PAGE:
The South African Plastic Pipe Manufacturers’ Association (SAPPMA) is playing a key role in maintaining quality standards in the industry, and assisting organisations such as the South African Bureau of Standards (SABS).
This was the message from Renier Snyman, technical and product manager at DPI Plastics, in a presentation at the PIPES IX Annual Plastic Pipe Conference on 8 September 2015 in Midrand. Snyman’s presentation was entitled ‘SAPPMA’s role in effective SANS certification: A passion for quality’.
As a founding member of SAPPMA, DPI Plastics has long played an important role in promoting the highest standards in the plastic pipe and fitting industry in South Africa. With SAPPMA representing about 80% of local manufacturers, it regularly engages with the SABS on behalf of its members with regard to issues such as permits, accreditation and the SABS mark.
“For example, SAPPMA has advised the SABS when it was considering the adoption of international ISO standards as opposed to our home-grown standards. SAPPMA was able to point out to the SABS that without careful consideration of local conditions, the industry could end up with a standard that manufacturers could not test to, and that may also not be fully applicable.”
Snyman explains that SAPPMA holds three-monthly meetings with the SABS. “We sit with the various SABS managers from the relevant departments to discuss issues of mutual concern.” The wider impact of this close association is that it benefits the industry as a whole.
“When SAPPMA is negotiating with the SABS, or bringing various matters to its attention, it is not only for SAPPMA members, it is for the whole plastic pipe and fitting industry. SAPPMA is really doing a lot for the entire industry, and not just for its members,” Snyman comments.
The latest issue that SAPPMA is grappling with on behalf of the industry is the fact that the SABS is unable to perform full specification testing on most plastic pipe specifications, including PVC and HDPE. In addition, it has stated that it will no longer accept partial testing or witness reports.
“No external reports will be accepted, which means if you are importing a product from Europe or elsewhere, the SABS will not accept a test report from an accredited European laboratory. Instead its policy states that it wishes to conduct on-site sampling, and then to sub-contract a laboratory to carry out the necessary testing,” Snyman highlights.
Commenting on the issue of no concessions being granted for any manufacturer in terms of the necessary testing and standards, Snyman confirms that this position is upheld by SAPPMA itself. “We do not want concessions as we are interested in the highest quality, and projecting an image of quality to our clients and end users.”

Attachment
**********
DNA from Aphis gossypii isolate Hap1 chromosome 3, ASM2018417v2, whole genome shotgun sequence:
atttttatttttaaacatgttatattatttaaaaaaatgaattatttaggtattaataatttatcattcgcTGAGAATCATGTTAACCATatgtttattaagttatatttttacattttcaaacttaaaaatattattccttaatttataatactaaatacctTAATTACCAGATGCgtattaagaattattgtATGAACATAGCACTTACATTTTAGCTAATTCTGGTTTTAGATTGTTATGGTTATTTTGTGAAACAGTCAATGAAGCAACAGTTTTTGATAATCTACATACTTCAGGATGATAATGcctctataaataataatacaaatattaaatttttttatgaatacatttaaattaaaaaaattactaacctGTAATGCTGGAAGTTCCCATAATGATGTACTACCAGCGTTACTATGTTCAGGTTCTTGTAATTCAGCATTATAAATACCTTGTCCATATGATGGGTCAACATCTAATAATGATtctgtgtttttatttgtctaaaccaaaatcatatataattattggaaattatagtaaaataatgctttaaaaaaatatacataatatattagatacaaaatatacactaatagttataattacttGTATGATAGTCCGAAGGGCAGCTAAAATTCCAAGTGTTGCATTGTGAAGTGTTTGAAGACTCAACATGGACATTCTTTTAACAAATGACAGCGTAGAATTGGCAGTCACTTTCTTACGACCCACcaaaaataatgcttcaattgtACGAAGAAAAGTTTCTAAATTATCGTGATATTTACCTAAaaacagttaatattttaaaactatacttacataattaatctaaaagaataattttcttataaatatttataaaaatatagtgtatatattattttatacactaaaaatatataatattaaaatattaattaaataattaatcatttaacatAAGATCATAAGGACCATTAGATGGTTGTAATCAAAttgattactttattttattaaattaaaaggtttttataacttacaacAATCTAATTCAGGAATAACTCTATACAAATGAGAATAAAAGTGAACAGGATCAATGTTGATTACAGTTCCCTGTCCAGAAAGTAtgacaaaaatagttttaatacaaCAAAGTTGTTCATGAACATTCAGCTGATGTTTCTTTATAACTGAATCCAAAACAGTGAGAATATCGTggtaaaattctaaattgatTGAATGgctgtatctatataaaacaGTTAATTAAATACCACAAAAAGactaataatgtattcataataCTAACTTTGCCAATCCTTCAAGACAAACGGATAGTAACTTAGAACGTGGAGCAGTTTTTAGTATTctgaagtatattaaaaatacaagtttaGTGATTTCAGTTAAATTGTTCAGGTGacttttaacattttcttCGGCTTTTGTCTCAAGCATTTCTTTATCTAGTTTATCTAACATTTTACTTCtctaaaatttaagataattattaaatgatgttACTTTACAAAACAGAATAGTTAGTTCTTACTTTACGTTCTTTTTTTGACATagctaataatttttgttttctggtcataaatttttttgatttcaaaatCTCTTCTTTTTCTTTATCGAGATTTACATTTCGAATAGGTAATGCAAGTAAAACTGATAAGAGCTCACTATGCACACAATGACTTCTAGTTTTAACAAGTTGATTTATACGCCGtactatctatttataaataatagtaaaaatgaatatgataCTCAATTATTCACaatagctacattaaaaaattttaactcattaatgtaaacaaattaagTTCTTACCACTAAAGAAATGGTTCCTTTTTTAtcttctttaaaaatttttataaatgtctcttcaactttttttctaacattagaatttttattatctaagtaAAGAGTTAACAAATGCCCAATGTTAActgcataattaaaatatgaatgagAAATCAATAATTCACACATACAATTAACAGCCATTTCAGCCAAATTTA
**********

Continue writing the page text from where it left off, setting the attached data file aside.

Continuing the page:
While finding some value in the SABS’s current strict stance, SAPPMA cautions: “There are a couple of companies in our industry with permits on the verge of expiring, or maybe that have expired, as well as applications for new permits.”
SABS cannot conduct full specification testing
Snyman points out that the current situation is complicated by the fact that while the SABS cannot conduct full specification testing at present, an independent laboratory has not yet been appointed either to take up the slack in the testing requirements.
“If your permit is expiring, or has expired, you are going to have an expired permit for quite a while until the SABS has sorted out its problems. If you are applying for a new permit, then the SABS is saying that, as we cannot carry out the full specification testing at present, your application is on hold at the moment.
“This is a serious influence on our business. It can project a negative image to our clients, who value an SABS mark. If a manufacturer loses an SABS mark, I think it is going to be very difficult for the client to understand it is not actually the manufacturer who is at fault, but that this is due to the current limitations of the SABS itself.”
Raw material testing
Other issues that SAPPMA has tabled for the urgent attention of the SABS is timeous testing, as some of the required tests involve 1 000 hours, for example, which can impose a considerable expense for a manufacturer if international testing is required. Another issue is raw material testing.
Snyman highlights that SAPPMA has urged the SABS to maintain the status quo for the time being. “What this means is granting permit extensions in the short term, for those permits that are about to expire, based on partial reports and witness testing.”
All key tests, such as pressure and impact testing, have to be adhered to in the interim. SAPPMA is also urging the SABS to accept reports from internationally accredited test laboratories until its own testing regimen is in order.
Meanwhile Snyman stresses that the overall quality in the local plastic pipe and fitting industry is increasing, as indicated by regular SAPPMA quality surveys. “The overall quality in the plastic pipe and fitting industry is on an upward trend, which bodes very well for the future,” he concludes.